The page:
The Beatles, the church and the 1960s intertwine in 'Fab4 Mania' - Catholic Courier
This is cartoonist Carol Tyler's graphic memoir "Fab4 Mania: A Beatles Obsession and the Concert of a Lifetime." Her graphic memoir is an annotated facsimile of a diary she kept as a teenager in the 1960s. Tyler was a schoolgirl outside of Chicago when her world was upended by hearing the Beatles for the first time. (CNS photo by Fantagraphics) This is cartoonist Carol Tyler's graphic memoir "Fab4 Mania: A Beatles Obsession and the Concert of a Lifetime." Her graphic memoir is an annotated facsimile of a diary she kept as a teenager in the 1960s. Tyler was a schoolgirl outside of Chicago when her world was upended by hearing the Beatles for the first time. (CNS photo by Fantagraphics)

The Beatles, the church and the 1960s intertwine in ‘Fab4 Mania’

NEW YORK (CNS) — Cartoonist Carol Tyler’s graphic memoir “Fab4 Mania: A Beatles Obsession and the Concert of a Lifetime” (Fantagraphics) owes its existence to an order of nuns. Namely, the Sisters of the Resurrection of Our Lord Jesus Christ who taught at St. Bede, the school outside Chicago that Tyler attended in the mid-1960s.

As Tyler recently revealed in an interview with Billboard’s Steve Marinucci, “When I was 13, the nuns said it was important that you should make a keepsake booklet. Now that is a little different than a scrapbook because what they had us do was write the thoughts and feelings and all that kind of stuff, then we added mementos.'”

Thus, as a student, Tyler obeyed the nuns by making a portfolio dedicated to her favorite thing in the world: the Beatles. “Fab4 Mania” is adapted from Tyler’s diary of the time, including a reproduction facsimile of the mementos the 13-year-old collected before and after seeing the Beatles’ Aug. 20, 1965, concert in Comiskey Park, then home to the Chicago White Sox. 

Most of the overall tone of “Fab4 Mania” is suitable for a broad audience. However, there is a brief mention of the importance to a teenage girl of experiencing her first menstrual cycle.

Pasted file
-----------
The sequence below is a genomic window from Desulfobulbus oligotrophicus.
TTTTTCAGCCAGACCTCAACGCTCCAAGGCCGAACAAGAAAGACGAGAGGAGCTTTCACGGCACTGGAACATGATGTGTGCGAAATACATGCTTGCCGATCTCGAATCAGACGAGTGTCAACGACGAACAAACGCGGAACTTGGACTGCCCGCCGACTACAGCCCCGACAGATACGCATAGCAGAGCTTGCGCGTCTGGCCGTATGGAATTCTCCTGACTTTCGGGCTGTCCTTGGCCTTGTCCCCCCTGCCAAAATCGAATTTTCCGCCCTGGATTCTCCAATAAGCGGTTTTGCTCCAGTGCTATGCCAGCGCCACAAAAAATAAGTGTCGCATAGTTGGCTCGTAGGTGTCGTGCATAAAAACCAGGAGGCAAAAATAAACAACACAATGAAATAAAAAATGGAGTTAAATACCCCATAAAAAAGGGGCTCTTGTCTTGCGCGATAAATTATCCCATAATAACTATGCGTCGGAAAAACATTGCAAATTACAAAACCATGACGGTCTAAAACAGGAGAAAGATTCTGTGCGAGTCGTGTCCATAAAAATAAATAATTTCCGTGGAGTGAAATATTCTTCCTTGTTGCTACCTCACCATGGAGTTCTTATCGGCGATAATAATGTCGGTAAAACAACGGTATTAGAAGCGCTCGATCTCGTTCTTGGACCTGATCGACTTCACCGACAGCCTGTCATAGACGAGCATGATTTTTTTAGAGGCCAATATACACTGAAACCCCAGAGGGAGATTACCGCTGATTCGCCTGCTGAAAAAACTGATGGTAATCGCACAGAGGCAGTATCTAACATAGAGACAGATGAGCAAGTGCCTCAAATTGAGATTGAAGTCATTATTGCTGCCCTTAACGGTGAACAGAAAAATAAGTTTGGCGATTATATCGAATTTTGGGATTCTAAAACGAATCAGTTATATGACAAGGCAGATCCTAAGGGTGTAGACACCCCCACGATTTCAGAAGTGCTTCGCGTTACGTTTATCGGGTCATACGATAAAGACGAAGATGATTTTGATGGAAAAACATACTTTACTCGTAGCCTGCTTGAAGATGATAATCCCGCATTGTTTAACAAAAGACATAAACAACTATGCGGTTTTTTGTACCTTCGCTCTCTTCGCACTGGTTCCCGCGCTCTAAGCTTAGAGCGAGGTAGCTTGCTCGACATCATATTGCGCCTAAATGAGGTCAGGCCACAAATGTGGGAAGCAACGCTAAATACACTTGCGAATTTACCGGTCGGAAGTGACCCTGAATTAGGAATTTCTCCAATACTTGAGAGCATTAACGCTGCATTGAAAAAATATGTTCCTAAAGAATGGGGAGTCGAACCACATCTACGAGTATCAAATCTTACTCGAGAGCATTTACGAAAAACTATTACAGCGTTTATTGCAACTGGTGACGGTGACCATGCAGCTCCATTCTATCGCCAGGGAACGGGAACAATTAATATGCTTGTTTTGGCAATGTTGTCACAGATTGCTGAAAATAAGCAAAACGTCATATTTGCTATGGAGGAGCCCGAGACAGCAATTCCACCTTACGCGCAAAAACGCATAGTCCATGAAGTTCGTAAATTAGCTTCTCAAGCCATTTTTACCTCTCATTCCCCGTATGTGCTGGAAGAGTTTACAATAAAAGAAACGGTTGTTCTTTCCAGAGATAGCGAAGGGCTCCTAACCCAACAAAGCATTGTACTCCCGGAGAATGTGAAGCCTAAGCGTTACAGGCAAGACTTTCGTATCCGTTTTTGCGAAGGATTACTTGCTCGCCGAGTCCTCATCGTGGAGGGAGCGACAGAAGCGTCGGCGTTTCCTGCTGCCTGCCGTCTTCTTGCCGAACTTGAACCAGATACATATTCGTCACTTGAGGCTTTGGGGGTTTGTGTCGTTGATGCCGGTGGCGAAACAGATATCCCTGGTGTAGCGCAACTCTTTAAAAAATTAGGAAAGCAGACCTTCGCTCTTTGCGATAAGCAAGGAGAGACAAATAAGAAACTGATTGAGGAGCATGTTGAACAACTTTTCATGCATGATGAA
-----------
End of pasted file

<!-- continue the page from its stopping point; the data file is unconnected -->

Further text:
Each reader’s level of interest in “Fab4 Mania” will correlate, of course, to his or her fondness for the band it celebrates. This is a document made by an obsessive young fan, with one reproduced section displaying five pages of the words “the Beatles” written closely together, over and over again, in blue ballpoint ink.

The book is heavy with teenage daydreams about John, Paul, George and Ringo, fantasies which are thankfully offset every so often by Tyler’s modern cartoon renderings of the story. Simply put, if you love the mop tops, you’ll love “Fab4 Mania.”

Catholic readers will be positively impressed by young Tyler’s interaction with the church. In fact, “Fab4 Mania” offers that modern rarity — an upbeat, even enthusiastic, mainstream pop-culture treatment of Catholicism. 

The rise of the Beatles to worldwide fame roughly coincided with the Second Vatican Council, a gathering of the world’s bishops convened to encourage Catholics to engage more with the modern world. The optimistic tone of the council’s documents, combined with her enthusiasm for the innovative music and fashions inaugurated by the Beatles, led the youthful Tyler to jot happily: “Everything is NEW.”

The band’s songs also gave Tyler solace after President John Kennedy’s assassination — as too did singing at early Mass. “The world needs more music,” she observes.

After securing tickets for the Comiskey performance and an agonizing wait — “no one seems to care that tomorrow is THE MOST IMPORTANT DAY OF MY LIFE” Tyler complains on Aug. 19 — the great day finally comes. After a blissful “thirty-seven minutes of madness,” Tyler came back and wrote down everything she saw: People fainted, the group was magical, and her favorite Beatle was Ringo. 

All in all, “Fab4 Mania” makes an interesting — if sometimes repetitive — cultural heirloom from a very different era.

The graphic memoir contains a single reference to human fertility. The Catholic News Service classification is A-II — adults and adolescents. Not otherwise rated.

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